You find yourself in a jungle of sorts. Your feet squish into the floor of this overgrown stretch of wilderness. The sun is shining dappled softly downward. Its amber warmth caresses the side of your face. Green surrounds, but you wonder how many of these plants are poisonous. Thorn-laden vines, weeds, and fungus grow everywhere you look. Where the undergrowth doesn't cover, there are rocks that jut up from the craggy topography. The forest has a violence and aggression that is frightening. It is unkempt and forgotten. None the less it is yours, bought with the property you now own.
I’ll put the new garden here, you decide. You dream of possibilities. Will it be a flowerbed, vegetable garden, or even a farm field of rich crops? The ideas are endless. The potential excites you, but that’s all it is right now, potential.
“This is where it begins,” you say to no one in particular. You reach into your pocket and retrieve a single envelope you bought at the feed store. The kind clerk, who had insisted on being called Aunt Loola, wrote her number across the paper flap.
“Planting a garden?” she had asked.
“Yeah, I thought I’d try,” you responded.
"Call me anytime if you have questions?" she had offered as she penned her number across the seed envelope. You nodded politely, knowing you never would.
You pull open the flap of the envelope and upend the paper container. Into your palm falls a handful of seeds. You place all but one back inside. You look down at the tiny sphere, a miniature world of life, dreaming about the majestic mystery locked inside.
You turn your palm downward and let the seed fall, hoping that it can reach the soil. You watch it plummet toward the dark dirt below. The tangled array of thorns and vines will make it nearly impossible for the fruit seed to ever grow to fruition, but the gesture makes you feel a warm sense of accomplishment.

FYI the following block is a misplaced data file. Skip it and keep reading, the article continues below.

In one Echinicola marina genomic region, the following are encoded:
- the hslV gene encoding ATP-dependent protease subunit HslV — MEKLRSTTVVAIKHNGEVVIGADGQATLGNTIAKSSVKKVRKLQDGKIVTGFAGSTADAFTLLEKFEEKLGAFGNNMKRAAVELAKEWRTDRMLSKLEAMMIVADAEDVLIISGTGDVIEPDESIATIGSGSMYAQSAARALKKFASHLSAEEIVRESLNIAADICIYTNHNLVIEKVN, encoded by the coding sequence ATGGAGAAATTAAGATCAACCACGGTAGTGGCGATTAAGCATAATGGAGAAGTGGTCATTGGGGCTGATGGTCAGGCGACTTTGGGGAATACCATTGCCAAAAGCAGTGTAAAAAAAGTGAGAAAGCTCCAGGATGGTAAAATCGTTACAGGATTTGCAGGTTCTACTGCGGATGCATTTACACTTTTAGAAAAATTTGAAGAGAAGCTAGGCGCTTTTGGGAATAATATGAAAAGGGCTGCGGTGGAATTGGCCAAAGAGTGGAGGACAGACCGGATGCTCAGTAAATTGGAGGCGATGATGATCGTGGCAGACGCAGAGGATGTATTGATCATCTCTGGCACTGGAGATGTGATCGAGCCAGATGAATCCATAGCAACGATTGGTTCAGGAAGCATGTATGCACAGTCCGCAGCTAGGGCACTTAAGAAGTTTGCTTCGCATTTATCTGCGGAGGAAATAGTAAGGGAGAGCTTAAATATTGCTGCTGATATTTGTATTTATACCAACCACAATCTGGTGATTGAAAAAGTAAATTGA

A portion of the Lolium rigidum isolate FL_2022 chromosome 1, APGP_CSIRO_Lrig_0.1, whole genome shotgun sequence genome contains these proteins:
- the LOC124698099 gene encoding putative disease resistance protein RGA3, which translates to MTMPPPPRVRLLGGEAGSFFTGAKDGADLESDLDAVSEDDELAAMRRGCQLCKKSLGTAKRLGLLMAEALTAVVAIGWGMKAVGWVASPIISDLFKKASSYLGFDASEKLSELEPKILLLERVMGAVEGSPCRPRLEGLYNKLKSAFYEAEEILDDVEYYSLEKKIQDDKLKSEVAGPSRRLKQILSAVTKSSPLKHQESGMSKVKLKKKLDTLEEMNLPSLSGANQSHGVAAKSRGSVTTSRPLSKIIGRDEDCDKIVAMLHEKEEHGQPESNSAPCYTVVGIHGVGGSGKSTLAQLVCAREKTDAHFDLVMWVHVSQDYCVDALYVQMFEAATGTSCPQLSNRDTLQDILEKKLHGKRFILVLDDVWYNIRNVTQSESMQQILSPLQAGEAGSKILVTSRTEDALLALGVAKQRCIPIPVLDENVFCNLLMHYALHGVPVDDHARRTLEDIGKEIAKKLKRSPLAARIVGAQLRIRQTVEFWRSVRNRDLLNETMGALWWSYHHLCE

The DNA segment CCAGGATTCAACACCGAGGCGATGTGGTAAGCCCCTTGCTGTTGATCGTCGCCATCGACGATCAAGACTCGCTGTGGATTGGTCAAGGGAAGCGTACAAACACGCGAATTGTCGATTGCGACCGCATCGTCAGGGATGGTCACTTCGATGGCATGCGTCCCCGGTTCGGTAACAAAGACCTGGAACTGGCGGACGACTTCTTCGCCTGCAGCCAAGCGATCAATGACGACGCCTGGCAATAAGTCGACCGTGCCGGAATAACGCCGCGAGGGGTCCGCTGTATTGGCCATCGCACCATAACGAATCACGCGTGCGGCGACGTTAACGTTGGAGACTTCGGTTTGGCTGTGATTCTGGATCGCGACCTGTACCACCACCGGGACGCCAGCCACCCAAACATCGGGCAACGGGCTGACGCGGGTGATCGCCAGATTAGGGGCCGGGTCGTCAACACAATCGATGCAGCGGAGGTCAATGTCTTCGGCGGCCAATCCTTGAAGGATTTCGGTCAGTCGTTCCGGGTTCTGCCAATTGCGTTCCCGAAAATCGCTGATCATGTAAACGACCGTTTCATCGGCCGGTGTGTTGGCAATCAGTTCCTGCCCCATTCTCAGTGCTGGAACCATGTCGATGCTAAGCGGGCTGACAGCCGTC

Tumbling to the earth, the seed sticks the landing. With the toe of your shoe, you press the seed gently into the rough soil. You glance once more at the thorns, vines, and rocks that make the wild landscape so untenable. You turn and walk toward your house, not far from the patch of overgrowth. Your garden has begun.
The allegory in the previous section is the scene of your Spiritual birth. When you believed in Jesus for eternal salvation, the Holy Spirit placed eternal life in you. It was like a seed-filled with the potential that eternal life presents. Like an infant sapling to-be, accompanied by a dubious crowd of thorns and weeds, your eternal life began.
There is a beautiful, albeit mysterious, story that Jesus told. He laid out the story of a particular garden with various kinds of soil. There was some that was packed down so hard that seed could never grow. There was dirt that had thorns and weeds, and there was rocky ground as well. In the fictitious tale, some seeds don't take root, others are choked, and a precious few bear a crop of fruit. The mysterious story confused his disciples. They asked him about it later when they were in private.
Jesus explained that the seed is the word of God, and the soil is the heart and mindset of the potential believer. Jesus ends the story by explaining that the one with good soil will experience a bountiful harvest. You can read the story in a few of the gospels, but my favorite retelling is in Luke chapter eight.
Jesus' analogy hints at the ultimate goal of the Christian life. I think there is hardly any metaphor that is better at describing our situation as Christians. Would you like to know the ultimate goal of your life? Don't worry; we'll get to that soon enough.
We will revisit this overgrown garden and the single seed throughout this book. Its competitive location is a place that we will return to many times. It illustrates well the things that we must come to understand before we can grasp and accomplish our life's ultimate goal.